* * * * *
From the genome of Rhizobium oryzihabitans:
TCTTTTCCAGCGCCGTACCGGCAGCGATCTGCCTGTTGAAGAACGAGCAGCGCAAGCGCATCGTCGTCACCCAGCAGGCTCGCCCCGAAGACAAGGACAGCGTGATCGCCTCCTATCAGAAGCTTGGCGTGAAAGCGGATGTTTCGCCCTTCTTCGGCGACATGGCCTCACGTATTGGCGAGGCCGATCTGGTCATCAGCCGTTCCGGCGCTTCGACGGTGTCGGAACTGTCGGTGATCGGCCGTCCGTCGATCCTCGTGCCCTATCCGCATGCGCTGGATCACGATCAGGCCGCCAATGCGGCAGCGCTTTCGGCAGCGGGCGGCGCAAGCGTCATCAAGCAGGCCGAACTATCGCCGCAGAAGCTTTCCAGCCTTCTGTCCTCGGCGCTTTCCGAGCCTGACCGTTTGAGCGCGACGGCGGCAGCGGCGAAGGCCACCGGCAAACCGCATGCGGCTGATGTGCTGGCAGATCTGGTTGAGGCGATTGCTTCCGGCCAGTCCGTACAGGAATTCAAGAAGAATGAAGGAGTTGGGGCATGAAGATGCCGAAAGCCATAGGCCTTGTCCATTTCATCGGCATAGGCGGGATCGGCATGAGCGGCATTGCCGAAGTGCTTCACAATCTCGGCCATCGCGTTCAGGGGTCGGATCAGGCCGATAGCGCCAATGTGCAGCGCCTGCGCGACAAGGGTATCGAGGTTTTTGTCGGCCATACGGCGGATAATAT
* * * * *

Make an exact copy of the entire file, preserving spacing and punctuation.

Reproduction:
From the genome of Rhizobium oryzihabitans:
TCTTTTCCAGCGCCGTACCGGCAGCGATCTGCCTGTTGAAGAACGAGCAGCGCAAGCGCATCGTCGTCACCCAGCAGGCTCGCCCCGAAGACAAGGACAGCGTGATCGCCTCCTATCAGAAGCTTGGCGTGAAAGCGGATGTTTCGCCCTTCTTCGGCGACATGGCCTCACGTATTGGCGAGGCCGATCTGGTCATCAGCCGTTCCGGCGCTTCGACGGTGTCGGAACTGTCGGTGATCGGCCGTCCGTCGATCCTCGTGCCCTATCCGCATGCGCTGGATCACGATCAGGCCGCCAATGCGGCAGCGCTTTCGGCAGCGGGCGGCGCAAGCGTCATCAAGCAGGCCGAACTATCGCCGCAGAAGCTTTCCAGCCTTCTGTCCTCGGCGCTTTCCGAGCCTGACCGTTTGAGCGCGACGGCGGCAGCGGCGAAGGCCACCGGCAAACCGCATGCGGCTGATGTGCTGGCAGATCTGGTTGAGGCGATTGCTTCCGGCCAGTCCGTACAGGAATTCAAGAAGAATGAAGGAGTTGGGGCATGAAGATGCCGAAAGCCATAGGCCTTGTCCATTTCATCGGCATAGGCGGGATCGGCATGAGCGGCATTGCCGAAGTGCTTCACAATCTCGGCCATCGCGTTCAGGGGTCGGATCAGGCCGATAGCGCCAATGTGCAGCGCCTGCGCGACAAGGGTATCGAGGTTTTTGTCGGCCATACGGCGGATAATAT